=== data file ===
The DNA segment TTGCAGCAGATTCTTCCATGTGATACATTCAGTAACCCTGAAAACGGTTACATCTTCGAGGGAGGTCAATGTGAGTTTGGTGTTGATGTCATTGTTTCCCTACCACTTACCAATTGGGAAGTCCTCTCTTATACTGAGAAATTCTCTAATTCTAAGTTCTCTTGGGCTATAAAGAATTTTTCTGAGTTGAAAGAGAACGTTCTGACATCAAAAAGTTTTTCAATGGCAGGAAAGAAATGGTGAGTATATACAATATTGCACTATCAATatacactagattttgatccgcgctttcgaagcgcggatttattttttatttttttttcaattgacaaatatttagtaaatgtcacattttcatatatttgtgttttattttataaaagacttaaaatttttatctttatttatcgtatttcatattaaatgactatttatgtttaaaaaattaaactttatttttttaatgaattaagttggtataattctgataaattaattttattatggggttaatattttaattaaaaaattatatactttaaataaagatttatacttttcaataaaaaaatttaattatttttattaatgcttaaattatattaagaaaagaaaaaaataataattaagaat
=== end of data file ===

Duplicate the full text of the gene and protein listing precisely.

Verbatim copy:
The DNA segment TTGCAGCAGATTCTTCCATGTGATACATTCAGTAACCCTGAAAACGGTTACATCTTCGAGGGAGGTCAATGTGAGTTTGGTGTTGATGTCATTGTTTCCCTACCACTTACCAATTGGGAAGTCCTCTCTTATACTGAGAAATTCTCTAATTCTAAGTTCTCTTGGGCTATAAAGAATTTTTCTGAGTTGAAAGAGAACGTTCTGACATCAAAAAGTTTTTCAATGGCAGGAAAGAAATGGTGAGTATATACAATATTGCACTATCAATatacactagattttgatccgcgctttcgaagcgcggatttattttttatttttttttcaattgacaaatatttagtaaatgtcacattttcatatatttgtgttttattttataaaagacttaaaatttttatctttatttatcgtatttcatattaaatgactatttatgtttaaaaaattaaactttatttttttaatgaattaagttggtataattctgataaattaattttattatggggttaatattttaattaaaaaattatatactttaaataaagatttatacttttcaataaaaaaatttaattatttttattaatgcttaaattatattaagaaaagaaaaaaataataattaagaat